Published at: June 23, 2008, 3:56 a.m. CST by mrbeaks
Hey guys. Quint here. When I was a child my mom hid only one VHS from me. It was a tape that had two movies recorded off of HBO: Cronenberg's The Fly and Aliens. I don't know why that tape. I had pretty free reign to watch whatever I wanted. Case in point, I used to get in trouble at school reciting George Carlin bits to my friends. For some odd reason it was George Carlin and Bill Cosby that I'd do.
And I'm no extrovert, no big public speaker. That was pretty big shit for me to do, put myself out there. I just loved Carlin's material and I loved making people laugh using the material, be it neighborhood kids, relatives or at school (where it was the big no-no).
When I was 12 I moved to Texas. My first year in high school I took Journalism 101 because I wanted to write for the newspaper later in high school. It was around this time that George Carlin came through town, playing at the wonderful Paramount Theater. My stepdad and I got tickets to his show and I asked my Journalism teacher, Mrs. Lubke, if I could cover the concert for the newspaper (she also oversaw that). Keep in mind, this wasn't more than 2 months into my first semester and they agreed.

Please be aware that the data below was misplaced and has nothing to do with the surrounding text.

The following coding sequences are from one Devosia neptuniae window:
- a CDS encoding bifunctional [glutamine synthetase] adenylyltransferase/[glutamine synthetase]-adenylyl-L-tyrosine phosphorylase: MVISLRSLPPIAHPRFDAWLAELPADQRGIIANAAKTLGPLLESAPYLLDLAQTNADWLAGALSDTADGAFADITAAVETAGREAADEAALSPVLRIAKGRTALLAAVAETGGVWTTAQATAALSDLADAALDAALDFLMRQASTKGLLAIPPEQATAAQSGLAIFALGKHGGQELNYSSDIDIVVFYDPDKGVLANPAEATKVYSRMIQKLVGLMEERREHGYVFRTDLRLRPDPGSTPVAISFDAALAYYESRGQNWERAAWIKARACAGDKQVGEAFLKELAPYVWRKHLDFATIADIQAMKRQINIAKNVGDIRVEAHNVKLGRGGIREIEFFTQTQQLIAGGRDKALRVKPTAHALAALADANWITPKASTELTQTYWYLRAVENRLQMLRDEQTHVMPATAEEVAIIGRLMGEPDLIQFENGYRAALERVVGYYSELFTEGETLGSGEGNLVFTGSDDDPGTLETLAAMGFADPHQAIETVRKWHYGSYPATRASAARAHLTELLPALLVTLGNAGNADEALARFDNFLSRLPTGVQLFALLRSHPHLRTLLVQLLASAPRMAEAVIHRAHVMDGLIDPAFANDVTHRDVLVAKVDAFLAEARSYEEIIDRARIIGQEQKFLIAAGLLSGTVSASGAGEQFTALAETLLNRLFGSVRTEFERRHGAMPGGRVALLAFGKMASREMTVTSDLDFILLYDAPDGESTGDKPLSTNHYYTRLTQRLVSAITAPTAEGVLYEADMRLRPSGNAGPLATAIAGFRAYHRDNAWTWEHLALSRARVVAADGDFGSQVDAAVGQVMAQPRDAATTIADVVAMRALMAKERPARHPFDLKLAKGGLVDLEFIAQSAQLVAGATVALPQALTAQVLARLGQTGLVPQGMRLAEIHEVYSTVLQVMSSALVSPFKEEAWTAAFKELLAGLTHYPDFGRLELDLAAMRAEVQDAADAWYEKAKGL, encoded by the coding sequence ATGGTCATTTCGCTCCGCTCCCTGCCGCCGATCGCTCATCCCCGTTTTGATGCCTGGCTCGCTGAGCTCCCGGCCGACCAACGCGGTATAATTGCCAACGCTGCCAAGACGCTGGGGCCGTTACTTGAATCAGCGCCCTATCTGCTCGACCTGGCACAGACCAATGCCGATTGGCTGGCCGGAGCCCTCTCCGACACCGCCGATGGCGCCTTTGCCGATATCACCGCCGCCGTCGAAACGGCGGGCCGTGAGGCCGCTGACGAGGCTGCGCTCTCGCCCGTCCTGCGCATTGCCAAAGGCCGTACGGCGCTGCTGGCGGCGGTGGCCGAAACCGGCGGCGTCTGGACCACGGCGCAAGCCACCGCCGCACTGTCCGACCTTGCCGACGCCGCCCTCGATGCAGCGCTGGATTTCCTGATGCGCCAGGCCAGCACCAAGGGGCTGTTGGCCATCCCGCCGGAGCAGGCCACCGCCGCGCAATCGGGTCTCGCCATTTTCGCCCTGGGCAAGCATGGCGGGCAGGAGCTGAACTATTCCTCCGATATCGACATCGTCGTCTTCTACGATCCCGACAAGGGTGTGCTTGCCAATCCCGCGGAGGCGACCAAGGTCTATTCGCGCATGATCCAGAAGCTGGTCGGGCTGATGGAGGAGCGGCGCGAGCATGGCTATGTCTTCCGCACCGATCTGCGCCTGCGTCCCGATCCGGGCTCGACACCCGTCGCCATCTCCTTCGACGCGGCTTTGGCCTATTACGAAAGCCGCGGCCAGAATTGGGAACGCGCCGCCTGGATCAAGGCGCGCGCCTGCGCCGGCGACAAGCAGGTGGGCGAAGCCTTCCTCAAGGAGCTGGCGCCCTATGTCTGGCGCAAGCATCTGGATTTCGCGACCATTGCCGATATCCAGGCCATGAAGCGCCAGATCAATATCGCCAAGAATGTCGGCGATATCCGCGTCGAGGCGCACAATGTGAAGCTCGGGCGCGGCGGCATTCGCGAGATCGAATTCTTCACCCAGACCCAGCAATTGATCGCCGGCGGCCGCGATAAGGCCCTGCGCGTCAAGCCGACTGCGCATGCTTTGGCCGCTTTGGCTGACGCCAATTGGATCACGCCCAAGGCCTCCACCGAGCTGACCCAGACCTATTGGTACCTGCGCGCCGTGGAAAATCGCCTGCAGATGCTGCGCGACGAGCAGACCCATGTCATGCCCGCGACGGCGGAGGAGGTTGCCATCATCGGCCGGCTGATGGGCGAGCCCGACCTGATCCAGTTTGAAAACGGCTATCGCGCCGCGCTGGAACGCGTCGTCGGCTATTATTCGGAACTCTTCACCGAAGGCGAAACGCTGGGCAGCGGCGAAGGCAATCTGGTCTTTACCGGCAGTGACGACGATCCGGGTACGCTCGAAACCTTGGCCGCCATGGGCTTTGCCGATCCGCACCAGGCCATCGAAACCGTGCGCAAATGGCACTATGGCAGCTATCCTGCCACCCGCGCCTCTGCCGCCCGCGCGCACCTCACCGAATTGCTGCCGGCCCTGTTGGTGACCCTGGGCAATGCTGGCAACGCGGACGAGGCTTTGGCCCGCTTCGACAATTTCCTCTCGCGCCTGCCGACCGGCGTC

So I went to the show and it was awesome. The energy he had was just as impressive as it was on his records and HBO specials I was addicted to.
Afterwards, at the urging of my stepdad, I stuck around to see if I could get a couple words with Carlin for the article. After about half an hour, a guy in a purple shirt came out on stage and talked to the two or three people who stuck around. It wasn't Carlin, it was his manager Jerry Hamza.
I pleaded my case. I was a freshman in high school, I was writing up the concert for the school newspaper... could I have an interview?
No, said Mr. Hamza. George was tired, but... BUT... he might be able to talk to me over the phone a week later. He gave me his business card and I told him "It's just a high school newspaper, so no pressure or anything." "That's why I think he'll do it," he told me.
So I set it up and a couple weeks later I'm sitting in my kitchen waiting for the phone to ring. He was supposed to call at 2pm sharp and like you see in the movies, the second hand hit 12 and the big hand moved over marking 2pm and the phone rang.